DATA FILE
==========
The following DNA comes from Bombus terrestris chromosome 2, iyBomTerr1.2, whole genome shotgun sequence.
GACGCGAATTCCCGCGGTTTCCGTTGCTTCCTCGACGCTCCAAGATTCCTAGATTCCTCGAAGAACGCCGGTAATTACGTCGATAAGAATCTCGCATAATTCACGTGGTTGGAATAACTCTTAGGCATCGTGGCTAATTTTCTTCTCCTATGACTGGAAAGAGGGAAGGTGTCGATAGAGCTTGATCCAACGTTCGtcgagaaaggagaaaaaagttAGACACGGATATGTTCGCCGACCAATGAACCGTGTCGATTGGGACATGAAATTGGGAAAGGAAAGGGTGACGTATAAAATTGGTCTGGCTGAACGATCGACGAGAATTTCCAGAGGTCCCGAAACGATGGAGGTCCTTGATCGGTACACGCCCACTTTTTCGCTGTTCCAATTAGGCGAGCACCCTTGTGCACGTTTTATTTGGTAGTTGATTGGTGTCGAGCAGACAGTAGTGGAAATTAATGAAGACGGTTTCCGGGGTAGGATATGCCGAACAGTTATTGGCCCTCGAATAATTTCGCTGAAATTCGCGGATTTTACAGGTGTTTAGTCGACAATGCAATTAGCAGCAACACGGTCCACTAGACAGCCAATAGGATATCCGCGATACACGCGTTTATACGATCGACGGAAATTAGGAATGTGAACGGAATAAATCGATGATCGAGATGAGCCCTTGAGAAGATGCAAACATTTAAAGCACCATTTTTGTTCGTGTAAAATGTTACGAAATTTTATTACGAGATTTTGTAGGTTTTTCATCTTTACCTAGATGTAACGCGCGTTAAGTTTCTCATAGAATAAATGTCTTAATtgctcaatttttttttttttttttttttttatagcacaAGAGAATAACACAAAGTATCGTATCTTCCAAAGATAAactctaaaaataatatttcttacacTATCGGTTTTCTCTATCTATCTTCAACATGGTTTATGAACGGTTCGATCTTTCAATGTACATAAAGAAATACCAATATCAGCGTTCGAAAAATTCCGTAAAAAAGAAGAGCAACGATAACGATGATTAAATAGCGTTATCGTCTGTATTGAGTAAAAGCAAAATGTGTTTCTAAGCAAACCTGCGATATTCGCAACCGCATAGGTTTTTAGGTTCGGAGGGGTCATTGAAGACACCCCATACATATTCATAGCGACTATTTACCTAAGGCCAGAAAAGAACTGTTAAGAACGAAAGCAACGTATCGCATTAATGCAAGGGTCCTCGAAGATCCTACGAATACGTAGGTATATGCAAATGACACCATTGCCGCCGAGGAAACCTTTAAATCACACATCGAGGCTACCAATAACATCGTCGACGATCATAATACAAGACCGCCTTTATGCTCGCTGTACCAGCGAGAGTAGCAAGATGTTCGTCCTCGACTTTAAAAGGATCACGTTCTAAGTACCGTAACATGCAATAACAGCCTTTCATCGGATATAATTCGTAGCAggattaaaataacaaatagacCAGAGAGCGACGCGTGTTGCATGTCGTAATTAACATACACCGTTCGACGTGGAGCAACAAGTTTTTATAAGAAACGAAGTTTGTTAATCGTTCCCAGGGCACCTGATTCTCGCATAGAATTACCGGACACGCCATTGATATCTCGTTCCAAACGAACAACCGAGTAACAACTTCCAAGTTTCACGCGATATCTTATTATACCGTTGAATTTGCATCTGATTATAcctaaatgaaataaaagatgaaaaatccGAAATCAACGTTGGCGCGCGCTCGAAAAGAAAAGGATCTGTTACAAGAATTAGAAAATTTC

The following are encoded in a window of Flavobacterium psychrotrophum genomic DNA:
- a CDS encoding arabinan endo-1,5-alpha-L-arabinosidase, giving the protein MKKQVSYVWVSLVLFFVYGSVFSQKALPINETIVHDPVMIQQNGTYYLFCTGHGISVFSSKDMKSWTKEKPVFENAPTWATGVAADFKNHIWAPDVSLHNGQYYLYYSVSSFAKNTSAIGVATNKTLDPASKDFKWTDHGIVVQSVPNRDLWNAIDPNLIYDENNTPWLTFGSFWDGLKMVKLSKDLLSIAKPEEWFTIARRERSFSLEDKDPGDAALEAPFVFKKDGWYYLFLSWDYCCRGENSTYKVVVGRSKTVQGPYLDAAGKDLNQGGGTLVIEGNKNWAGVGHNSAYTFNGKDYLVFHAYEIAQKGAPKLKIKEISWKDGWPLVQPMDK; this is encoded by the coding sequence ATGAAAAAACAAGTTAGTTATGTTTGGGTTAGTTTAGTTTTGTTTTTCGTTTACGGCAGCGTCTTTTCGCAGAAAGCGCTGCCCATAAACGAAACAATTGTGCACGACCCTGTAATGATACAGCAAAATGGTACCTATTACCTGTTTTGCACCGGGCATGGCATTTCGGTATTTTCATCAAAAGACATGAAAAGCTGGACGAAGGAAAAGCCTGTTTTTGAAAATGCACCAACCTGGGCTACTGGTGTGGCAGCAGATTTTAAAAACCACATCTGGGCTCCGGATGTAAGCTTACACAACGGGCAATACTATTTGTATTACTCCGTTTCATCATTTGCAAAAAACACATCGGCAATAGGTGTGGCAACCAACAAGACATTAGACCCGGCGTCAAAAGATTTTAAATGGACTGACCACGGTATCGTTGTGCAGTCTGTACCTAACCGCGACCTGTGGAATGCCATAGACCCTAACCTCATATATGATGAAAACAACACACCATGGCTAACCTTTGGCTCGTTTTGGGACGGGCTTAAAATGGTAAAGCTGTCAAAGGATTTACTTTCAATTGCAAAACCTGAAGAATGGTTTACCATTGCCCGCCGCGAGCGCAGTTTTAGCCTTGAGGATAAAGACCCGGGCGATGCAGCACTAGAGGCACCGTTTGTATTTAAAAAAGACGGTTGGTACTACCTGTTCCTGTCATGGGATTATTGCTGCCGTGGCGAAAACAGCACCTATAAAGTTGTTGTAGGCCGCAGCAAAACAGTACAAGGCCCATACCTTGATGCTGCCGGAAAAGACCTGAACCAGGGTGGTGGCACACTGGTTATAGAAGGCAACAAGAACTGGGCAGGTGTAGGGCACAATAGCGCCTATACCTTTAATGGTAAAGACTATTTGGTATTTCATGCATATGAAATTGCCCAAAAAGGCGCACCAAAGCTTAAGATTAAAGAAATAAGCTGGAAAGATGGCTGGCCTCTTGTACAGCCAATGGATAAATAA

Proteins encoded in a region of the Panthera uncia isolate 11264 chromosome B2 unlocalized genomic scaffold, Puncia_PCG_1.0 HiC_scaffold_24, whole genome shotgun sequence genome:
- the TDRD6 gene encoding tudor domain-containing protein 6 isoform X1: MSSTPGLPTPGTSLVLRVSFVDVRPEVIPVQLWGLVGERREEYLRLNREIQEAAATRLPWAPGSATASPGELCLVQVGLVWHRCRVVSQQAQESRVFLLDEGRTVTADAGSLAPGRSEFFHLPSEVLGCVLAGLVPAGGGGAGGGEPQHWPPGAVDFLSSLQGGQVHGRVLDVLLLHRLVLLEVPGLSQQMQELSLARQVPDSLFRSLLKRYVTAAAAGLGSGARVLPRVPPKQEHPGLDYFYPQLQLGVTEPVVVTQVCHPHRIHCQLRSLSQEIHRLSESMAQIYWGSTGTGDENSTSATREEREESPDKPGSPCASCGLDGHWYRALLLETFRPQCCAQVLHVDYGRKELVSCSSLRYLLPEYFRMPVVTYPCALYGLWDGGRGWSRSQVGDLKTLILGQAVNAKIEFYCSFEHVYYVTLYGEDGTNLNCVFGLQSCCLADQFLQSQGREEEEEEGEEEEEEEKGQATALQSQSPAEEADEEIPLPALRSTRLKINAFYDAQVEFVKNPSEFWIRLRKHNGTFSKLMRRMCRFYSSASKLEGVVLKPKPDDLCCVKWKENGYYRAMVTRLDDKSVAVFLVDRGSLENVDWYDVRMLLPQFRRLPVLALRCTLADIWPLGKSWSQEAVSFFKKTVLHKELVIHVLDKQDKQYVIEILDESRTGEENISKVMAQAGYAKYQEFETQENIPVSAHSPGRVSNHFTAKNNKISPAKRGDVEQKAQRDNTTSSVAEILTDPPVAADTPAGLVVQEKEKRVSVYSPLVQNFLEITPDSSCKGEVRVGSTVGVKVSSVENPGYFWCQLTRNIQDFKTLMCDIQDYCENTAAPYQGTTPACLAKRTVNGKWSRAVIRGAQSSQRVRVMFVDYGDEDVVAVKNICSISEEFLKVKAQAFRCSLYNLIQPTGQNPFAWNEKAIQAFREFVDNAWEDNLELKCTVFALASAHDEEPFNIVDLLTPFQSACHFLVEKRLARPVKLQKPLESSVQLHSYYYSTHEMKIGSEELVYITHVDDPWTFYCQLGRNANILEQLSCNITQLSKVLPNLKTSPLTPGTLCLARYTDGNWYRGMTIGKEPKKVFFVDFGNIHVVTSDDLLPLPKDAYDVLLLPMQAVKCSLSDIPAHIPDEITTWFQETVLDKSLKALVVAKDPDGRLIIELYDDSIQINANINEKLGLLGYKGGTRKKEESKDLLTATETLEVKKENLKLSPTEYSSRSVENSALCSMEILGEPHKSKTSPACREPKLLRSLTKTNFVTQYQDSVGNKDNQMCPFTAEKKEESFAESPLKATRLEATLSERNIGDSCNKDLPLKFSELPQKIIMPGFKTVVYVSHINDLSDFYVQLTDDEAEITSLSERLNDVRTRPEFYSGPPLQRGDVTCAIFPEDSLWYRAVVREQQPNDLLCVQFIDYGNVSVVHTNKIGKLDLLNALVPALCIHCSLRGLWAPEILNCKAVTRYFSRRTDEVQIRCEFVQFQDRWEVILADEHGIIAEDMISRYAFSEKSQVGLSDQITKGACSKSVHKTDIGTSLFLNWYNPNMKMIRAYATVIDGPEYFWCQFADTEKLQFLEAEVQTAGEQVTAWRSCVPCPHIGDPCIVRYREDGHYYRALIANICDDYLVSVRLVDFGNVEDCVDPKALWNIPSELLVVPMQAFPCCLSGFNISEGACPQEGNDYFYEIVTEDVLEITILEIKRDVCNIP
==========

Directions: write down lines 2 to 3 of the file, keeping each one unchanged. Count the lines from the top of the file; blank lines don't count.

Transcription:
GACGCGAATTCCCGCGGTTTCCGTTGCTTCCTCGACGCTCCAAGATTCCTAGATTCCTCGAAGAACGCCGGTAATTACGTCGATAAGAATCTCGCATAATTCACGTGGTTGGAATAACTCTTAGGCATCGTGGCTAATTTTCTTCTCCTATGACTGGAAAGAGGGAAGGTGTCGATAGAGCTTGATCCAACGTTCGtcgagaaaggagaaaaaagttAGACACGGATATGTTCGCCGACCAATGAACCGTGTCGATTGGGACATGAAATTGGGAAAGGAAAGGGTGACGTATAAAATTGGTCTGGCTGAACGATCGACGAGAATTTCCAGAGGTCCCGAAACGATGGAGGTCCTTGATCGGTACACGCCCACTTTTTCGCTGTTCCAATTAGGCGAGCACCCTTGTGCACGTTTTATTTGGTAGTTGATTGGTGTCGAGCAGACAGTAGTGGAAATTAATGAAGACGGTTTCCGGGGTAGGATATGCCGAACAGTTATTGGCCCTCGAATAATTTCGCTGAAATTCGCGGATTTTACAGGTGTTTAGTCGACAATGCAATTAGCAGCAACACGGTCCACTAGACAGCCAATAGGATATCCGCGATACACGCGTTTATACGATCGACGGAAATTAGGAATGTGAACGGAATAAATCGATGATCGAGATGAGCCCTTGAGAAGATGCAAACATTTAAAGCACCATTTTTGTTCGTGTAAAATGTTACGAAATTTTATTACGAGATTTTGTAGGTTTTTCATCTTTACCTAGATGTAACGCGCGTTAAGTTTCTCATAGAATAAATGTCTTAATtgctcaatttttttttttttttttttttttatagcacaAGAGAATAACACAAAGTATCGTATCTTCCAAAGATAAactctaaaaataatatttcttacacTATCGGTTTTCTCTATCTATCTTCAACATGGTTTATGAACGGTTCGATCTTTCAATGTACATAAAGAAATACCAATATCAGCGTTCGAAAAATTCCGTAAAAAAGAAGAGCAACGATAACGATGATTAAATAGCGTTATCGTCTGTATTGAGTAAAAGCAAAATGTGTTTCTAAGCAAACCTGCGATATTCGCAACCGCATAGGTTTTTAGGTTCGGAGGGGTCATTGAAGACACCCCATACATATTCATAGCGACTATTTACCTAAGGCCAGAAAAGAACTGTTAAGAACGAAAGCAACGTATCGCATTAATGCAAGGGTCCTCGAAGATCCTACGAATACGTAGGTATATGCAAATGACACCATTGCCGCCGAGGAAACCTTTAAATCACACATCGAGGCTACCAATAACATCGTCGACGATCATAATACAAGACCGCCTTTATGCTCGCTGTACCAGCGAGAGTAGCAAGATGTTCGTCCTCGACTTTAAAAGGATCACGTTCTAAGTACCGTAACATGCAATAACAGCCTTTCATCGGATATAATTCGTAGCAggattaaaataacaaatagacCAGAGAGCGACGCGTGTTGCATGTCGTAATTAACATACACCGTTCGACGTGGAGCAACAAGTTTTTATAAGAAACGAAGTTTGTTAATCGTTCCCAGGGCACCTGATTCTCGCATAGAATTACCGGACACGCCATTGATATCTCGTTCCAAACGAACAACCGAGTAACAACTTCCAAGTTTCACGCGATATCTTATTATACCGTTGAATTTGCATCTGATTATAcctaaatgaaataaaagatgaaaaatccGAAATCAACGTTGGCGCGCGCTCGAAAAGAAAAGGATCTGTTACAAGAATTAGAAAATTTC

The following are encoded in a window of Flavobacterium psychrotrophum genomic DNA: